We all have ideas about what will happen to us when we die. But none of that becomes real until you lose someone you love. It has been two months since my Dad passed away. And all of my hypothetical ideas about death and the afterlife have become very real questions about where my Dad's spirit resides and whether he is ok.
As he was nearing the end of his life, I was lucky to spend a lot of time with my Dad. And that deep connection carried me for many weeks after he passed away. For the first few weeks, I could still sense his spirit all around me. Whenever I would think of him, a faded image of my Dad's face would appear up in the corner of my mind. Always on the right side. Always smiling. One day, I took a walk in our neighborhood and my Dad walked the entire way right beside me.
And I have seen him in my dreams, too. A few days after the funeral I had a dream where he was standing in the church talking to the priest who gave the sermon at his funeral mass. It was a younger version of him. I leaned in to hear what they were talking about, but I couldn't quite make out the words. Then the younger version of my Dad started walking and I followed him. He led me to a row of folding chairs where I encountered an older version my Dad sitting with one of my nieces. I sat down beside him and leaned into him.
A few days after that, I had another dream about him. This time I was driving in my car along a winding road and there was this huge beam of white light next to the road. It looked like a rainbow, but it was made of all white light. I kept trying to get a better look at it and finally I pulled over to the side of the road to catch a glimpse. I opened up the sunroof of my car and poked my head through it. Immediately I was immersed in the blue sky and the hazy clouds and that beam of white light. It felt like I was surrounded by my Dad's spirit. I said "This is beautiful, Dad." And then I woke up.
Those sightings, even if they are in dreams, have brought me so much comfort and helped to pull me through. As more time has passed, I have had fewer experiences of my Dad's presence. I know that he is still with me. It just seems like he is further away.
In some ways it is getting easier as the weeks go by. I used to sit out on the balcony at our apartment and cry every single morning. Now the bursts of tears come on a less predictable schedule.
My grief has become less raw, but somehow more profound. At first, it almost felt like my Dad's death was just a temporary thing and eventually he would be coming back. Now it is starting to set in that he is really gone. At least in a physical sense. And I won't ever get to see him again or have a conversation with him that does not take place in my own head.
Sometimes I wish I could just sit out on the balcony and talk to my Dad all day. In the first few weeks, that is pretty much what I did. Now, as I have begun to get back to work and my daily life, I don't sit out there as much or initiate conversations with him by talking into the air. I still talk to him in my car a lot. Or when there is something that I really need to say.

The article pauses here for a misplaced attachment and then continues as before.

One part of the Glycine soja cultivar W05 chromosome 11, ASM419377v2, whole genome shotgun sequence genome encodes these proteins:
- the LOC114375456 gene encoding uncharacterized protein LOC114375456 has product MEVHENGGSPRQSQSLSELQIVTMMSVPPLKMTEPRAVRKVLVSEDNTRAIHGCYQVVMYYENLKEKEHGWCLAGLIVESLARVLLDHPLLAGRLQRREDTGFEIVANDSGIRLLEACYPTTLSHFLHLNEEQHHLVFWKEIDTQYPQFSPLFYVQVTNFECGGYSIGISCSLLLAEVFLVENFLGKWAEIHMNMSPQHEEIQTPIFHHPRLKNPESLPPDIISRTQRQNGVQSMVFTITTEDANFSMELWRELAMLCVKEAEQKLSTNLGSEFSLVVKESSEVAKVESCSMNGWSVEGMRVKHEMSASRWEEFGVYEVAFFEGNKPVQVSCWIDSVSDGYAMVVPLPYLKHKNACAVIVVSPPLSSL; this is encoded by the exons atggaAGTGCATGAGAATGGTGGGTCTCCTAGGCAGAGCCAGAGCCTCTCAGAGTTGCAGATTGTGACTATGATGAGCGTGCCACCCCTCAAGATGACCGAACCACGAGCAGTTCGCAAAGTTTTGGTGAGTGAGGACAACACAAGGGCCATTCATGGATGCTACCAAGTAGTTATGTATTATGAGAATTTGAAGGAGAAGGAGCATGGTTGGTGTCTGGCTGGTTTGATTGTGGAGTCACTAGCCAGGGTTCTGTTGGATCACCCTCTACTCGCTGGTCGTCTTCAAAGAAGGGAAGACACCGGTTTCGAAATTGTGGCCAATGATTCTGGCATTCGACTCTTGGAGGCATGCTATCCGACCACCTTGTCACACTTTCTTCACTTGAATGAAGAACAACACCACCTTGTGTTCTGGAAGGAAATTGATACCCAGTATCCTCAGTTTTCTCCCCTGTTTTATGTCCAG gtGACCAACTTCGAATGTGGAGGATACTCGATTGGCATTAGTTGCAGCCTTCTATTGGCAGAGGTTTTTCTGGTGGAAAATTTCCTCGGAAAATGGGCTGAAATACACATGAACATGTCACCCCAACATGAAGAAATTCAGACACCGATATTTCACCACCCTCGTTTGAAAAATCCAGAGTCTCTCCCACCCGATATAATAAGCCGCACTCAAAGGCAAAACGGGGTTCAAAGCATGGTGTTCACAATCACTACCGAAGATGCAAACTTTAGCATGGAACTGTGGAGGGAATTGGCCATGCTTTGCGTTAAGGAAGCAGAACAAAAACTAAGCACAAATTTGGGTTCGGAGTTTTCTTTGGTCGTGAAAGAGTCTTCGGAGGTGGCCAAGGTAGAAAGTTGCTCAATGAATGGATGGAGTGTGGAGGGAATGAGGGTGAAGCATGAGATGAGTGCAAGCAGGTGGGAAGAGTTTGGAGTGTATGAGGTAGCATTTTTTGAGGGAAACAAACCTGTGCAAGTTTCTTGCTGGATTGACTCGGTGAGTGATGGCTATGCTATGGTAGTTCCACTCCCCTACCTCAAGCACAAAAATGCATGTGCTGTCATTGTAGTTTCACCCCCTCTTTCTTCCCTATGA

The whole series of events is quite unbelievable. It all happened so fast. Even though I was there every step along the way, I still can't believe that he is gone. It doesn't make any sense. As I try to go on with my life, I am struggling to figure out how I can stay connected to my Dad. I don't want him to think that I have forgotten about him.
My Dad loved to be with his family. It is what brought him the greatest joy and satisfaction in his life. He was always happy to see me when I stopped by. Always waiting at the door to greet me with a smile and a hug and ask "How's life as an unemployed person?" Even though I have been working as a freelance writer for almost two years. Here on earth there was always something for him to do, somewhere to go, snacks to be made, and conversations to listen to. I don't want him to be alone.
I wonder where my Dad is and how he is doing. I wonder if he misses us as much as we miss him. Although I guess I don't have to wonder too much about that. I know that he does. And if he could be down here with us, he would much prefer that to being anywhere else.
As I look toward the future, I already regret that I won't be able to ask my Dad for his opinions or advice. Although he tended to offer those things sparingly, they always seemed to be well-thought and perfectly timed. I wish I had written more of them down.
I just want to find a way to be close to him and feel his energy. I want to continue to sense his presence. I remember once when I was talking about my meditation practice, my Dad jokingly said that I was "talking to the trees." A few days before he died, I told my Dad that someday when I am talking to the trees, I will be talking to him. I asked him to listen for me because I will be trying to reach him. And I promised that I would listen for him too.
Every time I sit down to meditate, I hope for some sign that he is with me. A few weeks ago, I felt a strong pull of energy up towards the sky. It felt like a ladder. I tried to focus on it, but nothing happened. A few days later, it showed up again, just for a few seconds. I have started referring to it as my "spiritual beanstalk." The next time it showed up, I started to climb it. Slowly and methodically. Trying not to let myself get distracted by thoughts or questions about where I was going.
I haven't been able to reach the top of the beanstalk. At least not yet. But I have a feeling that my Dad is up there waiting for me. Don't worry Dad, I'll be there soon. I just have to keep on climbing.